|What is Peripheral Neuropathy|
Peripheral neuropathy is caused by damage to your peripheral nerves. Peripheral nerves are nerves that are not located in the brain or spinal cord. They are found throughout your body and help you feel things. They also control the function of your organs. The damage is usually to nerves in the hands, feet, arms, and legs.
Cancer treatments are meant to kill cancer cells. A side-effect is that normal cells can also be damaged or killed. When chemotherapy damages peripheral nerves, it is called chemotherapy-induced peripheral neuropathy, or CIPN. Other types of cancer treatments can also cause peripheral neuropathy.
What cancer treatments cause peripheral neuropathy?
Drugs for cancer treatment are the most common cause of peripheral neuropathy. But peripheral neuropathy can be also caused by surgery, radiation, the tumor pressing directly on nerves, chemicals released by tumors, and infections.
Peripheral neuropathy can be a side effect of these drugs:
What are the symptoms of peripheral neuropathy?
There are 3 types of peripheral nerves: sensory, motor, and autonomic. If damage occurs to sensory nerves, you may feel pain, tingling, or numbness. If the damage is mainly to the motor nerves, you may feel weak or off-balance. If the damage is to the autonomic nerves (which control organ function) you may have constipation or dizziness.
Symptoms tend to start in the fingers and toes, progressing to hands and feet, then arms and legs. It can become hard to pick things up, hold on to things, walk, and perform tasks like buttoning your shirt.
Symptoms can begin any time after your treatment begins. They may start suddenly. Symptoms are usually mild at the beginning and slowly worsen. Symptoms also get better slowly, usually over the course of a few months. Unfortunately, sometimes the damage is permanent and symptoms do not go away.
Common symptoms are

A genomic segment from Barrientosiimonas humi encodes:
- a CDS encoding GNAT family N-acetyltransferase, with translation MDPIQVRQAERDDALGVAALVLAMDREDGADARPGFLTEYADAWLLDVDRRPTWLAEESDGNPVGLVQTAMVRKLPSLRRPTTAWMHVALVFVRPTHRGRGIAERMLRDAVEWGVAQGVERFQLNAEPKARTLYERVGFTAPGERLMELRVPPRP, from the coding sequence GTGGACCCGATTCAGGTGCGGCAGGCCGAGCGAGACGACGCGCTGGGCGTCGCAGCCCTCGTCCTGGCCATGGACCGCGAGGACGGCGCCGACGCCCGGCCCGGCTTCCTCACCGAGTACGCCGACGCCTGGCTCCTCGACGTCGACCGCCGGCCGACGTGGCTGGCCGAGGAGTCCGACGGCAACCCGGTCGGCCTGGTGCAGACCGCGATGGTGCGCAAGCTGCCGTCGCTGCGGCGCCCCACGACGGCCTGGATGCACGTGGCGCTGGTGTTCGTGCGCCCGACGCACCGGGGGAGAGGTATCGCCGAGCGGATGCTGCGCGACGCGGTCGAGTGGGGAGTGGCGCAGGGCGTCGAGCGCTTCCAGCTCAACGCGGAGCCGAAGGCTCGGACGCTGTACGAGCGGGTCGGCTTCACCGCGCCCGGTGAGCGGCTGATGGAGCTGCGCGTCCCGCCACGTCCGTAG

Tell your doctor as soon as possible if you experience any of these symptoms.
Who is at increased risk for peripheral neuropathy?
30% to 40% of patients treated with chemotherapy develop some degree of peripheral neuropathy. Doctors cannot predict who will develop peripheral neuropathy, but some things make you more likely to develop it:
How is peripheral neuropathy diagnosed?
If you or your doctor think that you have peripheral neuropathy, the doctor may watch you walk and test your reflexes, strength, and ability to feel touch. The doctor may also perform nerve conduction tests, which measure the strength and speed of electrical signals sent by your nerves in response to small shocks.
Can peripheral neuropathy be prevented?
There is no proven way to prevent nerve damage in patients undergoing treatment. It probably helps to give less of the cancer drug. “Stop and go” schedules are also being tested to see if a pre-planned break in treatment prevents neuropathy without reducing the effectiveness of the cancer treatment.
Many drugs and supplements are being tested to prevent peripheral neuropathy in patients with cancer. Results have been mixed. More research is needed. Some prevention treatments being tested are:
Check with your doctor before taking any supplements. They can make your cancer treatments work less well and might cause problematic side effects, especially if taken at the wrong dose.
If you develop neuropathy symptoms during treatment, your treatment might be stopped. Your treatment can be restarted after you feel better or if the tumor starts to grow again. This treatment break can prevent the nerve damage from getting worse. Without it, your symptoms might worsen and become permanent.
How is peripheral neuropathy treated?
There are no treatments for peripheral neuropathy that fix the nerve damage. Instead, treatment is given to relieve and manage symptoms. And unfortunately, many of the treatments are not proven to help and have side effects of their own. Many patients do find relief, however, with combinations of drugs, dietary supplements, and other types of therapy.
Some of the same drugs and supplements being studied for prevention are also used for treatment.
Your doctor may prescribe drugs to help manage the symptoms of peripheral neuropathy:
Your doctor may recommend some dietary supplements, such as:
There are other treatments that may help you manage your symptoms, including:
What else can I do?
When you cannot feel your hands and feet, you are at risk for injuries. Also, injuries can go unnoticed and become infected. You must be careful to protect yourself. Here are some things you can do:
In addition, avoid alcohol because it can make symptoms worse. Keep the temperature in your home at a comfortable level because extreme hot or cold can make symptoms worse.
Finally, be sure to get the emotional support you need. You may find a support group near you at www.neuropathy.org. You can also ask your doctor for a referral to a mental health professional.
Questions for your doctor